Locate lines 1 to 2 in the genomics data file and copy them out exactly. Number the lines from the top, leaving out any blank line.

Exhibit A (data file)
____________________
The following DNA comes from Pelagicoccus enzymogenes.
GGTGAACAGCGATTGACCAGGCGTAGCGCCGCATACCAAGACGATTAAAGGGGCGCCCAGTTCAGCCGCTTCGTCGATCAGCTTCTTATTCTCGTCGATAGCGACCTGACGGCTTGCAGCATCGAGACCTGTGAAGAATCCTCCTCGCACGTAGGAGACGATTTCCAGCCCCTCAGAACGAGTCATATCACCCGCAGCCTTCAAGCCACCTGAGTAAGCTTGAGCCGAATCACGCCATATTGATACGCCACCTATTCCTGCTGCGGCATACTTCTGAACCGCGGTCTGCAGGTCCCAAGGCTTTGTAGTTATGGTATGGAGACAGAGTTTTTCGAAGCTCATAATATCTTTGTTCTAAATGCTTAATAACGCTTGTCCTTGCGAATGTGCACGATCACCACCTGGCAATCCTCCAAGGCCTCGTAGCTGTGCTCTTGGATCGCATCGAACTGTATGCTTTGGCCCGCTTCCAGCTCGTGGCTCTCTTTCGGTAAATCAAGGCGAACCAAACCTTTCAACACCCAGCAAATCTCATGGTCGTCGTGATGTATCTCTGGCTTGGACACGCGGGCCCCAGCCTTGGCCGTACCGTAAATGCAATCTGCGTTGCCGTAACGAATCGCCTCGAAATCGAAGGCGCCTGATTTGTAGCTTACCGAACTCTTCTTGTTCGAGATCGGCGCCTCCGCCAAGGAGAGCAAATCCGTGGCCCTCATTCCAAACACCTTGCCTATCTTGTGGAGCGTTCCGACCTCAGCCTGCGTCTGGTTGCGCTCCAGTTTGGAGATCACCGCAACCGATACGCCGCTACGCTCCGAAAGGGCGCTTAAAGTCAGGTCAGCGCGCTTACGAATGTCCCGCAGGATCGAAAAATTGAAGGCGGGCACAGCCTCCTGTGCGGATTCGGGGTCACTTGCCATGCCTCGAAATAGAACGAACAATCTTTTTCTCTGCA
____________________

The following DNA comes from Pelagicoccus enzymogenes.
GGTGAACAGCGATTGACCAGGCGTAGCGCCGCATACCAAGACGATTAAAGGGGCGCCCAGTTCAGCCGCTTCGTCGATCAGCTTCTTATTCTCGTCGATAGCGACCTGACGGCTTGCAGCATCGAGACCTGTGAAGAATCCTCCTCGCACGTAGGAGACGATTTCCAGCCCCTCAGAACGAGTCATATCACCCGCAGCCTTCAAGCCACCTGAGTAAGCTTGAGCCGAATCACGCCATATTGATACGCCACCTATTCCTGCTGCGGCATACTTCTGAACCGCGGTCTGCAGGTCCCAAGGCTTTGTAGTTATGGTATGGAGACAGAGTTTTTCGAAGCTCATAATATCTTTGTTCTAAATGCTTAATAACGCTTGTCCTTGCGAATGTGCACGATCACCACCTGGCAATCCTCCAAGGCCTCGTAGCTGTGCTCTTGGATCGCATCGAACTGTATGCTTTGGCCCGCTTCCAGCTCGTGGCTCTCTTTCGGTAAATCAAGGCGAACCAAACCTTTCAACACCCAGCAAATCTCATGGTCGTCGTGATGTATCTCTGGCTTGGACACGCGGGCCCCAGCCTTGGCCGTACCGTAAATGCAATCTGCGTTGCCGTAACGAATCGCCTCGAAATCGAAGGCGCCTGATTTGTAGCTTACCGAACTCTTCTTGTTCGAGATCGGCGCCTCCGCCAAGGAGAGCAAATCCGTGGCCCTCATTCCAAACACCTTGCCTATCTTGTGGAGCGTTCCGACCTCAGCCTGCGTCTGGTTGCGCTCCAGTTTGGAGATCACCGCAACCGATACGCCGCTACGCTCCGAAAGGGCGCTTAAAGTCAGGTCAGCGCGCTTACGAATGTCCCGCAGGATCGAAAAATTGAAGGCGGGCACAGCCTCCTGTGCGGATTCGGGGTCACTTGCCATGCCTCGAAATAGAACGAACAATCTTTTTCTCTGCA